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Hermes

by ngr-t ST3

Let Sublime Text 3 talk with Jupyter.

Details

Installs

  • Total 2K
  • Win 796
  • OS X 763
  • Linux 480
Sep 18 Sep 17 Sep 16 Sep 15 Sep 14 Sep 13 Sep 12 Sep 11 Sep 10 Sep 9 Sep 8 Sep 7 Sep 6 Sep 5 Sep 4 Sep 3 Sep 2 Sep 1 Aug 31 Aug 30 Aug 29 Aug 28 Aug 27 Aug 26 Aug 25 Aug 24 Aug 23 Aug 22 Aug 21 Aug 20 Aug 19 Aug 18 Aug 17 Aug 16 Aug 15 Aug 14 Aug 13 Aug 12 Aug 11 Aug 10 Aug 9 Aug 8 Aug 7 Aug 6 Aug 5 Aug 4
Windows 3 1 2 1 4 2 5 5 3 2 1 5 3 1 5 4 1 5 7 2 0 4 4 0 3 3 2 9 2 1 3 2 2 2 7 1 5 0 1 5 2 3 1 1 1 1
OS X 6 3 1 3 6 1 5 2 2 0 1 1 6 3 1 2 0 0 2 3 4 3 4 4 4 2 0 2 1 6 3 1 2 4 2 5 2 1 2 3 1 2 0 7 1 1
Linux 2 3 0 4 2 4 3 2 2 0 4 2 2 2 2 2 2 1 1 1 3 2 2 2 2 0 3 2 3 2 2 1 2 0 2 0 3 1 0 0 0 2 3 3 0 2

Readme

Source
raw.​githubusercontent.​com

Hermes package for Sublime Text 3

Hermes is a package for Sublime Text 3, which provides in-editor code execution and autocomplete in interaction with Jupyter kernels. The concept of an editor extension communicating Jupyter kernels is inspired by @nteract's splendid Atom package Hydrogen. I want something like it in Sublime Text 3, too.

Any feedback is highly welcome. I hope this package will help your life with ST3!

Introduction image

Installation

Now this package is under the package control channel!

You can install it with Package Control plugin, run Package Control: Install Package, then choose Hermes from the package list.

Usage

Connecting to Jupyter kernels

1. The most basic way, start a kernelspec installed locally, as a subprocess of ST3 (the process stops when Sublime stops)

  1. Run Hermes: connect kernel command.
  2. Choose New kernel.
  3. Choose the kernelspec you want to run.

2. Connect to the kernel already runnning and connected to Hermes

  1. Run Hermes: connect kernel command.
  2. Choose the kernel you want to connect.

3. Connect to a kernel already running under some other Jupyter app (such as Notebook)

  1. Get connection info of the kernel. The way to get connection info differ among kernels, see the doc of each kernel (in ipython kernel, you can get it by %connect_info magic.)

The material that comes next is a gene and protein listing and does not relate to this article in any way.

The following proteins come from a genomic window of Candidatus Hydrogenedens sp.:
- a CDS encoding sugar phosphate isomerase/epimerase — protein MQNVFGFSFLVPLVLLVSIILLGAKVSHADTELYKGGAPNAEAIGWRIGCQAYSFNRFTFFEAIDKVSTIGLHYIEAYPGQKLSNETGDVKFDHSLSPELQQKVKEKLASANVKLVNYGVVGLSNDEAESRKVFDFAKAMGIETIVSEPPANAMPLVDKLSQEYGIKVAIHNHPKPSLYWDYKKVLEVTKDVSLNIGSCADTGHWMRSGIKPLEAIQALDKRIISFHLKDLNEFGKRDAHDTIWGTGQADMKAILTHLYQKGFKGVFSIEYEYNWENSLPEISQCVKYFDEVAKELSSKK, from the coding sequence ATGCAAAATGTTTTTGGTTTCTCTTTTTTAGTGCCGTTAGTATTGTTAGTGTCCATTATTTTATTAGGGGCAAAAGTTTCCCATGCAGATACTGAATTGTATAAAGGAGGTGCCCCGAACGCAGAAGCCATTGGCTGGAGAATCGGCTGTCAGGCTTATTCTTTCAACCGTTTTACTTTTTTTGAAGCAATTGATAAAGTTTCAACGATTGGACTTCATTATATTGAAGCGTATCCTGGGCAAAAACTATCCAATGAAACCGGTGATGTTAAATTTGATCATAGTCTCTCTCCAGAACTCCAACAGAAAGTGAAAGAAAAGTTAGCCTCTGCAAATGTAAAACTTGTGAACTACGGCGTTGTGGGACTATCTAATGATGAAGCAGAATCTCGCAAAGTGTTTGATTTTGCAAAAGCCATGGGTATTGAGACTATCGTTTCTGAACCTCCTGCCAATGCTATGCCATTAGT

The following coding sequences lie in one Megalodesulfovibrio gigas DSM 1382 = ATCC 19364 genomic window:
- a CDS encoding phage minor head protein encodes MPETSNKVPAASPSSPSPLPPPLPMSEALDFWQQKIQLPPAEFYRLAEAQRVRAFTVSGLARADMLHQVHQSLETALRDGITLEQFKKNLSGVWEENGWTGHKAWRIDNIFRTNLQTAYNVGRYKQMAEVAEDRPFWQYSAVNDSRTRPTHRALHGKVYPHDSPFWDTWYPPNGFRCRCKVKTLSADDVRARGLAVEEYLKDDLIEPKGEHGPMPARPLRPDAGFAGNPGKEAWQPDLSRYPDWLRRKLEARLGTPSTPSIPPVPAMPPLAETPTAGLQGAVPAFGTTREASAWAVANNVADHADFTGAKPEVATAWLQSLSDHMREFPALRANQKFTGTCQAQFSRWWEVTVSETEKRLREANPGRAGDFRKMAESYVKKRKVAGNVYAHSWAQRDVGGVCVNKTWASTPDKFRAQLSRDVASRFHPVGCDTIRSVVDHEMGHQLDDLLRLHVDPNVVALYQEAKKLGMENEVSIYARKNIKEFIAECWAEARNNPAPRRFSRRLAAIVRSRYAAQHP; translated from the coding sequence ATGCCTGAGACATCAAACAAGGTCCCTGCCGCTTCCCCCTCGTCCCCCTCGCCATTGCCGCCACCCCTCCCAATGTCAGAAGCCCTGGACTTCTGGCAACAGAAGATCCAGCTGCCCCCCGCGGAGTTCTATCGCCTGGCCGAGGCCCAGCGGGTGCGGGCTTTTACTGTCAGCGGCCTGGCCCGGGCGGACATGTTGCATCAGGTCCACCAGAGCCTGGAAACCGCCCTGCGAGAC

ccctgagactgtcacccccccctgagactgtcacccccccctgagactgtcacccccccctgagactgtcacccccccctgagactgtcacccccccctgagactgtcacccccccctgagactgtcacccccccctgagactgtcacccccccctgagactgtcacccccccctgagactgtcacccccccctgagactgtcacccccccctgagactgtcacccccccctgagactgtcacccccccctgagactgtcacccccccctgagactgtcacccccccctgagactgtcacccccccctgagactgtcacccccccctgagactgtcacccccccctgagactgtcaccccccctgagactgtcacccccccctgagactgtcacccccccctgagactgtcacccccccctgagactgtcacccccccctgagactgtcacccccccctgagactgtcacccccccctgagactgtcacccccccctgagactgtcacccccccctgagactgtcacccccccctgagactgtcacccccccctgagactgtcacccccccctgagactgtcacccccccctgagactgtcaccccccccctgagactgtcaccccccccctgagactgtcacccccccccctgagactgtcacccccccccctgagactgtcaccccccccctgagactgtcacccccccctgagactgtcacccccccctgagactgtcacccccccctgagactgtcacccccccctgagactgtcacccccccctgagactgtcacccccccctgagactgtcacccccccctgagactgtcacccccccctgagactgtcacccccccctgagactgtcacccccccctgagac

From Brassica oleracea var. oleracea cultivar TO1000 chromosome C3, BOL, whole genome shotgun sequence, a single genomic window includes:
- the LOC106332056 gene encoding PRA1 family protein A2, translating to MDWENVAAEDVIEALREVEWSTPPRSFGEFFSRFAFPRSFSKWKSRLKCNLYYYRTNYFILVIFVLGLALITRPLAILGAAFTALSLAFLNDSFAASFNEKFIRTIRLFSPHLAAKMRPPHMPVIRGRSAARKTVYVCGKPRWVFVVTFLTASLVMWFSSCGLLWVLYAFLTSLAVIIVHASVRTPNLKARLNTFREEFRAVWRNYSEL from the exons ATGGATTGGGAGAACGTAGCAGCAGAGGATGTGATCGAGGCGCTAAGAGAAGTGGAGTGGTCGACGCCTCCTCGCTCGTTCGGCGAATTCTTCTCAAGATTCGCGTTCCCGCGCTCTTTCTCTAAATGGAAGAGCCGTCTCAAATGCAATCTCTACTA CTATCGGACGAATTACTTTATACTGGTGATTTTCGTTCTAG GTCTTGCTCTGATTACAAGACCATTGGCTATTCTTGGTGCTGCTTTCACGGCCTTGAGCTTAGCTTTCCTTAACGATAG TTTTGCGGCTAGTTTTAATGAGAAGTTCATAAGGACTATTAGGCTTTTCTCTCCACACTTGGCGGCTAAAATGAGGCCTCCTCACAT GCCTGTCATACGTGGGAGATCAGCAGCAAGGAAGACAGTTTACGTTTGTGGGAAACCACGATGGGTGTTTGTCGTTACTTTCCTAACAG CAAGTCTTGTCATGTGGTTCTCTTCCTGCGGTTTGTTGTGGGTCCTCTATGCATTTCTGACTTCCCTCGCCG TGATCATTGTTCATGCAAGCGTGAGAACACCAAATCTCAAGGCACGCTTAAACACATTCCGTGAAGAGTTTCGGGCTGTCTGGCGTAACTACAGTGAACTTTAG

2. Run Hermes: connect kernel command.
  3. Choose New kernel.
  4. Choose (Enter connection info).
  5. Enter the connection info (Hermes accepts a path or connection info itself).

4. Connect to a kernel already running under some other Jupyter app, in a SSH server

  1. Configure SSH servers in the setting file (opened by Hermes: Settings command.)
  2. Get connection info of the kernel. The way to get connection info differ among kernels, see the doc of each kernel (in ipython kernel, you can get it by %connect_info magic.)
  3. Run Hermes: connect kernel command.
  4. Choose New kernel.
  5. Choose (Connect remote kernel via SSH).
  6. Choose the server, then enter the connection info.

Using Python kernel installed via Conda

Python kernel installed via Conda is not found by Jupyter by default. You should add the path to kernel into the jupyter_path entry of the config file.

Execution

Execute code by Hermes: Execute Block (whose command name is hermes_execute_block).

Code cell

Regions surrounded by # %% or # <codecell> (you can configure it in cell_delimiter_pattern option item) are considered as “code cells”.

You can execute a region by Hermes: Execute cell (hermes_execute_cell) or Hermes: Execute Cell and Move command. Each cell has a clickable “Run Cell” phantom that appears next to the cell markers to run the cell.

Object inspection

Get Object Inspection by Hermes: Get Object Inspection (whose command name is hermes_get_object_inspection).

Autocomplete

You should be able to get autocomplete from the kernel from the time you connected. If you don't want autocomplete, set "complete" as false in setting file.

Other kernel manipulations

You can restart, shutdown, and interrupt process via Hermes: Restart Kernel, Hermes: Shutdown Kernel, Hermes: Interrupt Kernel commands.

You can also run these command as a submenu of Hermes: List Kernels command.

Motivation of development

Why using Jupyter?

We can execute code, retrieve results including images, get completions and object inspections by the Jupyter protocol regardless of the interpreter implementation of languages if it has Jupyter kernel. If we try to do that by directly running interpreters there should be several interpreter-specific problems, but we can entrust the kernel maintainers on language-specific problems by using Jupyter.

Why not using Jupyter Notebook?

I admit Jupyter Notebook is a powerful tool for instantly sharing small analysis work, exploring data or APIs, or making executable tutorials. Yes, I often use it, too. However, in my opinion, it is not suited for projects with large code bases. I want to jumpt across files instantly, make modules organized (not saved as .ipynbs), kick scripts with various parameters, and make project code more reusable and reproducible… but still I want to edit them with interactive feedback.